Solarize Fairbanks Electrifies Homes Through Pandemic

Jul 30, 2020

A crew from Renewable Energy Systems installs photovoltaic panels on the roof of Todd Paris' home in the Steele Creek neighborhood for the Solarize Fairbanks Campaign,
Credit Todd Paris

A volunteer neighborhood campaign has picked up more than 250 households in the Fairbanks area interested in a bulk-buy for solar installation. “Solarize Fairbanks” is helping homeowners and businesses take advantage of discounts and tax credits. The project deadline is extended until August 15 to have solar installed in 2020. The industry seems to be pandemic-proof, and the campaign has surprised even the people coordinating it.

Homeowner Todd Paris says he found out about the campaign almost by accident.

“This spring, just surfing Facebook one day I saw that a friend had posted ‘Solarize Fairbanks’ neighborhood meeting.”

So, he and his family attended the online meeting, and realized it gave them answers they were waiting for.

Todd: We’ve been interested in adding solar panels for years, just as a way to minimize our carbon footprint, cut our electric bill and increase the energy efficiency of our home and all those stock reasons.”

He says the presentations at the meetings explained that neighbors could come together as a block to get discounts on the installation, and free electricity during Alaska’s sunniest months.

“So we did the next thing, got an estimate, and the estimate came back pretty appealing.”

Todd Paris got his system of 14 photovoltaic panels installed by Renewable Energy Systems, or RES, of Fairbanks. RES was the winner of the bid for the combined households who joined the campaign in the Steele Creek neighborhood.

Eddie Davidson of RES has had a steadily growing business in Fairbanks for the last six years, and while the COVID-19 pandemic slowed things a little in the spring, his business has remained flat compared to last year. He says people want to reduce their electric bills.

“The average person’s going to pay $25,000-$30,000 for power over the next ten years. You’re going to pay that anyway, so why not put it into solar and add value to your home and then six months out of the year, you have no power bills.”

Davidson says he bid to do 20 installations in Steele Creek, and was able to give everyone a discount.

“25% savings was what that turned out to be, when you group up and go with a Solarize project like that.”

“Not in our wildest dreams did we expect the price of solar to come down so much through this campaign.”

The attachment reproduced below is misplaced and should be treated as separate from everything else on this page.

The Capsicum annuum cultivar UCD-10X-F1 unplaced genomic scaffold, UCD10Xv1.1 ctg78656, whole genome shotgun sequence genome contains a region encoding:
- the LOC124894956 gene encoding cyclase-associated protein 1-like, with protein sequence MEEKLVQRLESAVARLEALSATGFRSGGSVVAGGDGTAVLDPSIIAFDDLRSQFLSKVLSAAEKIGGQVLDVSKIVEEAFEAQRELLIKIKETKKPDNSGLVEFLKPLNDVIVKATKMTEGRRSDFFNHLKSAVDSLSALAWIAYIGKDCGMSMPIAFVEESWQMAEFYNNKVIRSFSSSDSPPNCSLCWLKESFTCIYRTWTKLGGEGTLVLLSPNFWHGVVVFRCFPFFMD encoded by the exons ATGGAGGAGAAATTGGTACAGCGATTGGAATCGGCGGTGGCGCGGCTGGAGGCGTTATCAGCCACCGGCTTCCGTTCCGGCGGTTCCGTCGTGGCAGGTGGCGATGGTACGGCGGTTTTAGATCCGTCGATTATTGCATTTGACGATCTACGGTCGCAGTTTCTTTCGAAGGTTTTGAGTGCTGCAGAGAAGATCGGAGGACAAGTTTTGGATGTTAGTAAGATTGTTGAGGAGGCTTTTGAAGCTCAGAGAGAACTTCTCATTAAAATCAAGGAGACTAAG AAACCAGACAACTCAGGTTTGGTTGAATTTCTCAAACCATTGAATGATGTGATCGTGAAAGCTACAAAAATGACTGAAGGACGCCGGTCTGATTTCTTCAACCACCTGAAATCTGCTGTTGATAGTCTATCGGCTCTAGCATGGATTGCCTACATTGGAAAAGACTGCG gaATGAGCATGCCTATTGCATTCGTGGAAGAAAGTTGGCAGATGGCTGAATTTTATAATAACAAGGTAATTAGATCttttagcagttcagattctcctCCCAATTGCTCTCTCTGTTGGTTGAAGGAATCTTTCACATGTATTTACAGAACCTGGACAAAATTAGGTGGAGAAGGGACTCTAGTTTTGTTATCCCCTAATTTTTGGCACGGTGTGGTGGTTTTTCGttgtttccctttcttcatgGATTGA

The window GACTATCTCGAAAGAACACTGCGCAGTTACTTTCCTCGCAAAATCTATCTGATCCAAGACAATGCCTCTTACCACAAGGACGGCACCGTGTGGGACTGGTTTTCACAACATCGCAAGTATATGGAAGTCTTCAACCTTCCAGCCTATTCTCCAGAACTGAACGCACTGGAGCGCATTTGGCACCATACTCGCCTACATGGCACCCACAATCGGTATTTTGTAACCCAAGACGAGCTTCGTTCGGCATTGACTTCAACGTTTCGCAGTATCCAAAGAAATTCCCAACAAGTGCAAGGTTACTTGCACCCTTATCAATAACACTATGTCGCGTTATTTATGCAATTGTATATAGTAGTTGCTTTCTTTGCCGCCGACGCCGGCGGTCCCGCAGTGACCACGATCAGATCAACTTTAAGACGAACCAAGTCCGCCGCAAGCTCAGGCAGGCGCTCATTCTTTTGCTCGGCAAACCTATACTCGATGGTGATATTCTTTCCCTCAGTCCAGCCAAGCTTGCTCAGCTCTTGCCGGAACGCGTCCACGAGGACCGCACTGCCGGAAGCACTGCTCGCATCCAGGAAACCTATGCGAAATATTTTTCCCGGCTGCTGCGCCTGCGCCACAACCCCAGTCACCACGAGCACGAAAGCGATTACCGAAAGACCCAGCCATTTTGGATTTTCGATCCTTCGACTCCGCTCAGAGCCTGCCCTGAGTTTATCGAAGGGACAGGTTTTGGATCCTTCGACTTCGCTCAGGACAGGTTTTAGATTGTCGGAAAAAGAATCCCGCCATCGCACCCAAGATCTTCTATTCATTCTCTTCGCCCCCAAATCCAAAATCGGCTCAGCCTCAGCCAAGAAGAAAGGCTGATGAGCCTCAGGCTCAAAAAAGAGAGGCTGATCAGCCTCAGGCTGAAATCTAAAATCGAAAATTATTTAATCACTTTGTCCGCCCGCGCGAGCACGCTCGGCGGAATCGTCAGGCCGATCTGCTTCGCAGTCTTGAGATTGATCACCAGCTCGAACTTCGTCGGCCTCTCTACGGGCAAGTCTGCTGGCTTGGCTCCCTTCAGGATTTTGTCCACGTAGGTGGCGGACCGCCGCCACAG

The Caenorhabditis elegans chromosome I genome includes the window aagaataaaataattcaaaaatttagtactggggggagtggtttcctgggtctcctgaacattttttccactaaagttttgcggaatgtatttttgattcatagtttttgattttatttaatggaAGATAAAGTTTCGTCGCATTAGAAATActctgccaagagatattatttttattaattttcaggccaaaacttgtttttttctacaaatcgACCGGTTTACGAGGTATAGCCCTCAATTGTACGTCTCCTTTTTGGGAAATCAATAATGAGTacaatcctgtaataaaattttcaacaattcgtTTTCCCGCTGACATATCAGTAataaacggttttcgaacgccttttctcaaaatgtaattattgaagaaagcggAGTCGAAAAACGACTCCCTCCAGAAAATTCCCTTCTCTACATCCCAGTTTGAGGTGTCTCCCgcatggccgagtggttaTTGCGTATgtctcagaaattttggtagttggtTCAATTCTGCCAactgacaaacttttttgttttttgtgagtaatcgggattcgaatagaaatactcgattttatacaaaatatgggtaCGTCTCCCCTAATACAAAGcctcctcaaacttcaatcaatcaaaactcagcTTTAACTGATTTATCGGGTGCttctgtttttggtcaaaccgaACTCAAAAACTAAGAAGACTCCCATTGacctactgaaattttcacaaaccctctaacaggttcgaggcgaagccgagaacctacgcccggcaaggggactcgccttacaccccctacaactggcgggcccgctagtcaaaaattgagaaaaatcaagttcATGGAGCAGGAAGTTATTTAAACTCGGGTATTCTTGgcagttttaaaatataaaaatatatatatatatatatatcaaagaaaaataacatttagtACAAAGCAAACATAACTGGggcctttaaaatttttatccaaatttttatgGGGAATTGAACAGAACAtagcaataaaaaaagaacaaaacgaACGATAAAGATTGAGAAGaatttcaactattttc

That’s Jamie Hansen, a consultant with Information Insights, a local research firm.

She has been active in coordinating Solarize Fairbanks, by hosting neighborhood meetings to educate people about the technology and the savings. Since last fall, more than 250 people signed up to join one of four groups: the Richardson Highway Corridor for North Pole and Salcha, Ester, Goldstream Valley and Steele Creek, including the Gilmore Trail Area.

But the COVID-19 pandemic caused a few people to hit “pause.”

“We had been organizing a Solarize area along College Road, with a really heavily intentional focus on businesses there. And businesses were hit so hard.”

But 65 participants are able to stay with the campaign and signed contracts to take advantage of bulk discounts, which vary depending on how many folks are involved.

Another incentive is a 26 percent federal tax credit for 2020. Between the installer discounts and the tax credit, Hansen says prices to install solar through the campaign are running about $3 per watt.

“It’s getting close to cutting 40-50% off 2019 prices in Fairbanks for solar.”

She says there is an August 1st deadline to get people to sign up with Solarize Fairbanks in order to beat the snow.

The Alaska Center for Energy and Power has written up an analysis of the campaign, saying it is a better investment than the stock market. This first year of the Fairbanks campaign follows Solarize Anchorage, which is in its fourth year.

Homeowners Bob and Sharon Baker have just finished their installation on Moose Mountain Road, and are waiting for Golden Valley Electric Association to hook up a new meter. Bob explains his motivation to join in the Solarize campaign.

“Probably mostly finance reasons, between the 15% discount from the installer here in Fairbanks, and the feds giving, I think, 26% this year, it was now or never to get it done, and we’ve been wanting to, and this was the perfect excuse.”

Baker says he thinks it will take about eight and a half years to pay himself and Sharon back for the money they spent.

“Our system is a 5KW-producing system. We had to put out about $15,000, and we’ll get back probably about $5,500. So if you’re going to do it, this is, I think, for Fairbanks, the time to do it.”

The federal tax credit goes down next year to 22 percent, then disappears the following year, altogether.

Electricity generation is measured in Kilowatts. The 260+ homes and businesses interested in participating, and 65 have signed contracts to receive a total of 380 kW this summer.